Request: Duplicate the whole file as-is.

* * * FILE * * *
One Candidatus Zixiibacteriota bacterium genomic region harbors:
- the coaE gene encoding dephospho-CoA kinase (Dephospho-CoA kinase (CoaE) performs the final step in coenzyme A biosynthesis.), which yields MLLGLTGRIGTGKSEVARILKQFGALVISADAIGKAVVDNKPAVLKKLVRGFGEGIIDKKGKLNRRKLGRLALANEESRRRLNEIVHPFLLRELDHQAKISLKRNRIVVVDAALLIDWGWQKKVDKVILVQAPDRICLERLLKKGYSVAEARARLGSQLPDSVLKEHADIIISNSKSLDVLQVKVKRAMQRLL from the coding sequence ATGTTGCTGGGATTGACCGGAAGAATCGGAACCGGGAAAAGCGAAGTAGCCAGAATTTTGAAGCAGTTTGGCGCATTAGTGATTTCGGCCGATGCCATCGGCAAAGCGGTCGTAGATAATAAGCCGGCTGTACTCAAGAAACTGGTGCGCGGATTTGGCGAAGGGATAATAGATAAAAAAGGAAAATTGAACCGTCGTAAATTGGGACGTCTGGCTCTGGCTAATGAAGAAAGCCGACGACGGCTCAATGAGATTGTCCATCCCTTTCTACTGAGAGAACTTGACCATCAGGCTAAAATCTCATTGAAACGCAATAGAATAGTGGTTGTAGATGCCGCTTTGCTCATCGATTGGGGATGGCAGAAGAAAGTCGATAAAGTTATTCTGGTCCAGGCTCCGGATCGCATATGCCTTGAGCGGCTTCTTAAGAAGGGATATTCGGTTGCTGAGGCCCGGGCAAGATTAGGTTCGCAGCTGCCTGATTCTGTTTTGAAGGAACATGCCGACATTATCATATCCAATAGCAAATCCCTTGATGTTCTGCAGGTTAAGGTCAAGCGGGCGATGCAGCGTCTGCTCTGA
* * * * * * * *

One Candidatus Zixiibacteriota bacterium genomic region harbors:
- the coaE gene encoding dephospho-CoA kinase (Dephospho-CoA kinase (CoaE) performs the final step in coenzyme A biosynthesis.), which yields MLLGLTGRIGTGKSEVARILKQFGALVISADAIGKAVVDNKPAVLKKLVRGFGEGIIDKKGKLNRRKLGRLALANEESRRRLNEIVHPFLLRELDHQAKISLKRNRIVVVDAALLIDWGWQKKVDKVILVQAPDRICLERLLKKGYSVAEARARLGSQLPDSVLKEHADIIISNSKSLDVLQVKVKRAMQRLL from the coding sequence ATGTTGCTGGGATTGACCGGAAGAATCGGAACCGGGAAAAGCGAAGTAGCCAGAATTTTGAAGCAGTTTGGCGCATTAGTGATTTCGGCCGATGCCATCGGCAAAGCGGTCGTAGATAATAAGCCGGCTGTACTCAAGAAACTGGTGCGCGGATTTGGCGAAGGGATAATAGATAAAAAAGGAAAATTGAACCGTCGTAAATTGGGACGTCTGGCTCTGGCTAATGAAGAAAGCCGACGACGGCTCAATGAGATTGTCCATCCCTTTCTACTGAGAGAACTTGACCATCAGGCTAAAATCTCATTGAAACGCAATAGAATAGTGGTTGTAGATGCCGCTTTGCTCATCGATTGGGGATGGCAGAAGAAAGTCGATAAAGTTATTCTGGTCCAGGCTCCGGATCGCATATGCCTTGAGCGGCTTCTTAAGAAGGGATATTCGGTTGCTGAGGCCCGGGCAAGATTAGGTTCGCAGCTGCCTGATTCTGTTTTGAAGGAACATGCCGACATTATCATATCCAATAGCAAATCCCTTGATGTTCTGCAGGTTAAGGTCAAGCGGGCGATGCAGCGTCTGCTCTGA